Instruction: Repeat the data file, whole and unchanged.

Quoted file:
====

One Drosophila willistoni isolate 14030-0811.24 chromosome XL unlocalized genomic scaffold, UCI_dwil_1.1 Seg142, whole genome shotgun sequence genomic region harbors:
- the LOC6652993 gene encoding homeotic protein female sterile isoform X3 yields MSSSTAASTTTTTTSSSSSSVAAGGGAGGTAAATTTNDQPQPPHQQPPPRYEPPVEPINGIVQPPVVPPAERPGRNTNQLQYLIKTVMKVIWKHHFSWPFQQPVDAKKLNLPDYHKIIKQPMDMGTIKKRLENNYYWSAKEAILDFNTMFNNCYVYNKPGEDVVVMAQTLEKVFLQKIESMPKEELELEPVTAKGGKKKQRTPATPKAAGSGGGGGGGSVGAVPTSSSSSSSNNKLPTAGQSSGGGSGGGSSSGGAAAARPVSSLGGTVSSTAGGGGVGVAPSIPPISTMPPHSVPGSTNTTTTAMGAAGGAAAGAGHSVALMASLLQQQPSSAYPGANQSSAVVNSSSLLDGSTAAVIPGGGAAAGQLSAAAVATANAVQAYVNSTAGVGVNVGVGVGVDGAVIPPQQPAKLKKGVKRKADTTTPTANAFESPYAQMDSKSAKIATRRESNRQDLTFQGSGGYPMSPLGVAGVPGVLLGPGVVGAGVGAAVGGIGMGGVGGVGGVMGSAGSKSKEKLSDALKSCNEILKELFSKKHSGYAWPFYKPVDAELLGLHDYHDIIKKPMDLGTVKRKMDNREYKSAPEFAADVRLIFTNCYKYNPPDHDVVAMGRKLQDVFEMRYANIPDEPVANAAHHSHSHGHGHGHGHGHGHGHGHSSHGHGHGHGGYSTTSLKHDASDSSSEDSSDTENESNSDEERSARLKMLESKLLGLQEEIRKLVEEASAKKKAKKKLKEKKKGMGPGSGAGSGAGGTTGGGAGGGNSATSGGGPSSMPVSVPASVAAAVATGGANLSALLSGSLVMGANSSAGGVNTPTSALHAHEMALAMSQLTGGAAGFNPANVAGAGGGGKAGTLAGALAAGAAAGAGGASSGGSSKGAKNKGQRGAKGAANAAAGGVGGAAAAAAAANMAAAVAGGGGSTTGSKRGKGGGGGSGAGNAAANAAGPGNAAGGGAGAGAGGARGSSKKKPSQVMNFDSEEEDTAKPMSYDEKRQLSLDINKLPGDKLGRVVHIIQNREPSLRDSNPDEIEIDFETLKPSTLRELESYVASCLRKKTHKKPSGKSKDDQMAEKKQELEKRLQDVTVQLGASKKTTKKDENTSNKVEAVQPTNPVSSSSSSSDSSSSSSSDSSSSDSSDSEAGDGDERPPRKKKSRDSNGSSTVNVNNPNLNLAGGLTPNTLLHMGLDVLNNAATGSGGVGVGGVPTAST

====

One Drosophila willistoni isolate 14030-0811.24 chromosome XL unlocalized genomic scaffold, UCI_dwil_1.1 Seg142, whole genome shotgun sequence genomic region harbors:
- the LOC6652993 gene encoding homeotic protein female sterile isoform X3 yields MSSSTAASTTTTTTSSSSSSVAAGGGAGGTAAATTTNDQPQPPHQQPPPRYEPPVEPINGIVQPPVVPPAERPGRNTNQLQYLIKTVMKVIWKHHFSWPFQQPVDAKKLNLPDYHKIIKQPMDMGTIKKRLENNYYWSAKEAILDFNTMFNNCYVYNKPGEDVVVMAQTLEKVFLQKIESMPKEELELEPVTAKGGKKKQRTPATPKAAGSGGGGGGGSVGAVPTSSSSSSSNNKLPTAGQSSGGGSGGGSSSGGAAAARPVSSLGGTVSSTAGGGGVGVAPSIPPISTMPPHSVPGSTNTTTTAMGAAGGAAAGAGHSVALMASLLQQQPSSAYPGANQSSAVVNSSSLLDGSTAAVIPGGGAAAGQLSAAAVATANAVQAYVNSTAGVGVNVGVGVGVDGAVIPPQQPAKLKKGVKRKADTTTPTANAFESPYAQMDSKSAKIATRRESNRQDLTFQGSGGYPMSPLGVAGVPGVLLGPGVVGAGVGAAVGGIGMGGVGGVGGVMGSAGSKSKEKLSDALKSCNEILKELFSKKHSGYAWPFYKPVDAELLGLHDYHDIIKKPMDLGTVKRKMDNREYKSAPEFAADVRLIFTNCYKYNPPDHDVVAMGRKLQDVFEMRYANIPDEPVANAAHHSHSHGHGHGHGHGHGHGHGHSSHGHGHGHGGYSTTSLKHDASDSSSEDSSDTENESNSDEERSARLKMLESKLLGLQEEIRKLVEEASAKKKAKKKLKEKKKGMGPGSGAGSGAGGTTGGGAGGGNSATSGGGPSSMPVSVPASVAAAVATGGANLSALLSGSLVMGANSSAGGVNTPTSALHAHEMALAMSQLTGGAAGFNPANVAGAGGGGKAGTLAGALAAGAAAGAGGASSGGSSKGAKNKGQRGAKGAANAAAGGVGGAAAAAAAANMAAAVAGGGGSTTGSKRGKGGGGGSGAGNAAANAAGPGNAAGGGAGAGAGGARGSSKKKPSQVMNFDSEEEDTAKPMSYDEKRQLSLDINKLPGDKLGRVVHIIQNREPSLRDSNPDEIEIDFETLKPSTLRELESYVASCLRKKTHKKPSGKSKDDQMAEKKQELEKRLQDVTVQLGASKKTTKKDENTSNKVEAVQPTNPVSSSSSSSDSSSSSSSDSSSSDSSDSEAGDGDERPPRKKKSRDSNGSSTVNVNNPNLNLAGGLTPNTLLHMGLDVLNNAATGSGGVGVGGVPTAST